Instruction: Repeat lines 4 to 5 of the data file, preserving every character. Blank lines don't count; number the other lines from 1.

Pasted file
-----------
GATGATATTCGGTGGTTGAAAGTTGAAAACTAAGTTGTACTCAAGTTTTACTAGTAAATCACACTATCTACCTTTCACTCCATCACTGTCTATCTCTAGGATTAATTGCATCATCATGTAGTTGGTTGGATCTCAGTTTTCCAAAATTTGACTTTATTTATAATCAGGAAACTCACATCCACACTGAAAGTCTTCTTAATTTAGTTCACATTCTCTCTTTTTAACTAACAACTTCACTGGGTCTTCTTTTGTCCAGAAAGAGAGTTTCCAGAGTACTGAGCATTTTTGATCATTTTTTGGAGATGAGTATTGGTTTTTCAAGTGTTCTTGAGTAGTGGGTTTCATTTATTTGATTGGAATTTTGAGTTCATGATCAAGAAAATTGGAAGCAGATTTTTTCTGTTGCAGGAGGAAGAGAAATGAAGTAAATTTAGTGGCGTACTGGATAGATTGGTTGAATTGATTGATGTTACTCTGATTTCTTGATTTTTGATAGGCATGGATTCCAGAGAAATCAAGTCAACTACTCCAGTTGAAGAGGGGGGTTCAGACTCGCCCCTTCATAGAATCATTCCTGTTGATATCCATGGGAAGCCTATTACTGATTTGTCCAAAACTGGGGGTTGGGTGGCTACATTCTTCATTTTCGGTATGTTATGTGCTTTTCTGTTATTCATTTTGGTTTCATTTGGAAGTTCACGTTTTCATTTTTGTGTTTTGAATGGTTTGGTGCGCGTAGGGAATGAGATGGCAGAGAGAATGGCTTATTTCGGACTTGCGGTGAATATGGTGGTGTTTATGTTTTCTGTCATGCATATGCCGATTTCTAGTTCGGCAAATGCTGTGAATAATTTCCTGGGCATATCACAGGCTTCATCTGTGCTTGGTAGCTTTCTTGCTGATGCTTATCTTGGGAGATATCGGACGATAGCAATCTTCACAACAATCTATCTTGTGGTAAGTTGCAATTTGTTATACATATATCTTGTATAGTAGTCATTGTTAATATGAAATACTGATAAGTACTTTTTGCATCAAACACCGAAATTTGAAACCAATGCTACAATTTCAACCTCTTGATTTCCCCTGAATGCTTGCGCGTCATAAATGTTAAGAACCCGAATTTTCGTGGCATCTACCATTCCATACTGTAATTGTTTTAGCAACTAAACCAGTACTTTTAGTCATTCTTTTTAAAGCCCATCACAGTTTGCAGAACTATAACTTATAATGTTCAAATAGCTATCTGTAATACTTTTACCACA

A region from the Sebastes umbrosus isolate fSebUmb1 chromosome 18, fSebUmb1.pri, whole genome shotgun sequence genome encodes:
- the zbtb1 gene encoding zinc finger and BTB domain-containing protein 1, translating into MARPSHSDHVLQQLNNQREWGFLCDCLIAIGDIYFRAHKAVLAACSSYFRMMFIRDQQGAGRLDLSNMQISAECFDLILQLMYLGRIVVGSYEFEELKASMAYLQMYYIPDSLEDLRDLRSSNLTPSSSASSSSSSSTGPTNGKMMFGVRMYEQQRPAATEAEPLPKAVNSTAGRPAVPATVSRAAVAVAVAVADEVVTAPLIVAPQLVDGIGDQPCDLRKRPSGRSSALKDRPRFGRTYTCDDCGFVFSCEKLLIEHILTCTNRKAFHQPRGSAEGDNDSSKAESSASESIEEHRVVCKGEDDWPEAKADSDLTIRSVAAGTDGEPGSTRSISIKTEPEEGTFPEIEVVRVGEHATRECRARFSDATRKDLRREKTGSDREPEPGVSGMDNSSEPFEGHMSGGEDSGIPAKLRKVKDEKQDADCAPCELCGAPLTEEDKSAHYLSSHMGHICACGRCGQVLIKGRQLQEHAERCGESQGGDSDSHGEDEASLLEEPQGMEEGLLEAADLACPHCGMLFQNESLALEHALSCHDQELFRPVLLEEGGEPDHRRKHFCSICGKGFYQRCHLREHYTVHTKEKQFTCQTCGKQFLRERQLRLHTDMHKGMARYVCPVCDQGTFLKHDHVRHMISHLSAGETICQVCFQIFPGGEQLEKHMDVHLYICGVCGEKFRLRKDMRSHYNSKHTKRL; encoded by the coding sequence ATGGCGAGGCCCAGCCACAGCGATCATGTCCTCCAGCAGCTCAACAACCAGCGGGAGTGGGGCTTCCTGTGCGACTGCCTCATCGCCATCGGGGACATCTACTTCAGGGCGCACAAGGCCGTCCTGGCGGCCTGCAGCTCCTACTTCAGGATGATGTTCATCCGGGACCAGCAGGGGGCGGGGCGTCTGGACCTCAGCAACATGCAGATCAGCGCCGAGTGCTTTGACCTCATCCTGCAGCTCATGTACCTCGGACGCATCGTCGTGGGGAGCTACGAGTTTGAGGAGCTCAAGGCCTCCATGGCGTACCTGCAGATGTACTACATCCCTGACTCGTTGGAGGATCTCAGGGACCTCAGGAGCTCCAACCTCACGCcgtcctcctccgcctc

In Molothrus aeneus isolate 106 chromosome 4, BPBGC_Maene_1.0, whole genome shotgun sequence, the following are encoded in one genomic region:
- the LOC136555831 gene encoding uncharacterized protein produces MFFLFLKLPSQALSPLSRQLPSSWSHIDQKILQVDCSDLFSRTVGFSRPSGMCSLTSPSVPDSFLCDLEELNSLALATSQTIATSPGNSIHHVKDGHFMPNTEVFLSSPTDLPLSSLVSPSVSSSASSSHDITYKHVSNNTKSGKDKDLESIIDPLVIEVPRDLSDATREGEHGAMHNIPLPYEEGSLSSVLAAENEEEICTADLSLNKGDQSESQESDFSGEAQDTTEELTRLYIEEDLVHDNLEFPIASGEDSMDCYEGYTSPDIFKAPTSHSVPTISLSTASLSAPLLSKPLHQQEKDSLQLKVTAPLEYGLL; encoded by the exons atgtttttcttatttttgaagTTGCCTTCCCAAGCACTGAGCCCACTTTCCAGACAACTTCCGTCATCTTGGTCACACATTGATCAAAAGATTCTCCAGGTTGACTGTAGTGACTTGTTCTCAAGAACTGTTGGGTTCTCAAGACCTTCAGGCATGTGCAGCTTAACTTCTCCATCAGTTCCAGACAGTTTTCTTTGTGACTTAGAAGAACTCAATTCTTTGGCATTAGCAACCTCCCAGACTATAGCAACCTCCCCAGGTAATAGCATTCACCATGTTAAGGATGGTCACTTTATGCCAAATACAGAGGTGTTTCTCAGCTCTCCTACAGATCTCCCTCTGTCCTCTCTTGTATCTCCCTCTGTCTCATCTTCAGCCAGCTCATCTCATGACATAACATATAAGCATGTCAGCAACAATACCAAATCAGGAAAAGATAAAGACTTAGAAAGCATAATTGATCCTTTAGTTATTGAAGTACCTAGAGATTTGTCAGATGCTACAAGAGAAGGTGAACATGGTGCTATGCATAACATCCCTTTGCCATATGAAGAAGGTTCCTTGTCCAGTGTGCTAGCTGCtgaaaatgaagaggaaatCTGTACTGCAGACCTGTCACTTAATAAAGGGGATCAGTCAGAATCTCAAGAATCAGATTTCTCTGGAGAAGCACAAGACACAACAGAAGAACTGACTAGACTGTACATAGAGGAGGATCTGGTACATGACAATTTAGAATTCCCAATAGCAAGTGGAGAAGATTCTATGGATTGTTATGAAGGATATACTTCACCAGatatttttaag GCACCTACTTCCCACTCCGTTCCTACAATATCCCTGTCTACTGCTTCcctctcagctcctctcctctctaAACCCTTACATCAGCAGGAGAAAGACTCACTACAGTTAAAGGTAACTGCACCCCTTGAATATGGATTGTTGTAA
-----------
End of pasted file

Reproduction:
In Molothrus aeneus isolate 106 chromosome 4, BPBGC_Maene_1.0, whole genome shotgun sequence, the following are encoded in one genomic region:
- the LOC136555831 gene encoding uncharacterized protein produces MFFLFLKLPSQALSPLSRQLPSSWSHIDQKILQVDCSDLFSRTVGFSRPSGMCSLTSPSVPDSFLCDLEELNSLALATSQTIATSPGNSIHHVKDGHFMPNTEVFLSSPTDLPLSSLVSPSVSSSASSSHDITYKHVSNNTKSGKDKDLESIIDPLVIEVPRDLSDATREGEHGAMHNIPLPYEEGSLSSVLAAENEEEICTADLSLNKGDQSESQESDFSGEAQDTTEELTRLYIEEDLVHDNLEFPIASGEDSMDCYEGYTSPDIFKAPTSHSVPTISLSTASLSAPLLSKPLHQQEKDSLQLKVTAPLEYGLL; encoded by the exons atgtttttcttatttttgaagTTGCCTTCCCAAGCACTGAGCCCACTTTCCAGACAACTTCCGTCATCTTGGTCACACATTGATCAAAAGATTCTCCAGGTTGACTGTAGTGACTTGTTCTCAAGAACTGTTGGGTTCTCAAGACCTTCAGGCATGTGCAGCTTAACTTCTCCATCAGTTCCAGACAGTTTTCTTTGTGACTTAGAAGAACTCAATTCTTTGGCATTAGCAACCTCCCAGACTATAGCAACCTCCCCAGGTAATAGCATTCACCATGTTAAGGATGGTCACTTTATGCCAAATACAGAGGTGTTTCTCAGCTCTCCTACAGATCTCCCTCTGTCCTCTCTTGTATCTCCCTCTGTCTCATCTTCAGCCAGCTCATCTCATGACATAACATATAAGCATGTCAGCAACAATACCAAATCAGGAAAAGATAAAGACTTAGAAAGCATAATTGATCCTTTAGTTATTGAAGTACCTAGAGATTTGTCAGATGCTACAAGAGAAGGTGAACATGGTGCTATGCATAACATCCCTTTGCCATATGAAGAAGGTTCCTTGTCCAGTGTGCTAGCTGCtgaaaatgaagaggaaatCTGTACTGCAGACCTGTCACTTAATAAAGGGGATCAGTCAGAATCTCAAGAATCAGATTTCTCTGGAGAAGCACAAGACACAACAGAAGAACTGACTAGACTGTACATAGAGGAGGATCTGGTACATGACAATTTAGAATTCCCAATAGCAAGTGGAGAAGATTCTATGGATTGTTATGAAGGATATACTTCACCAGatatttttaag GCACCTACTTCCCACTCCGTTCCTACAATATCCCTGTCTACTGCTTCcctctcagctcctctcctctctaAACCCTTACATCAGCAGGAGAAAGACTCACTACAGTTAAAGGTAACTGCACCCCTTGAATATGGATTGTTGTAA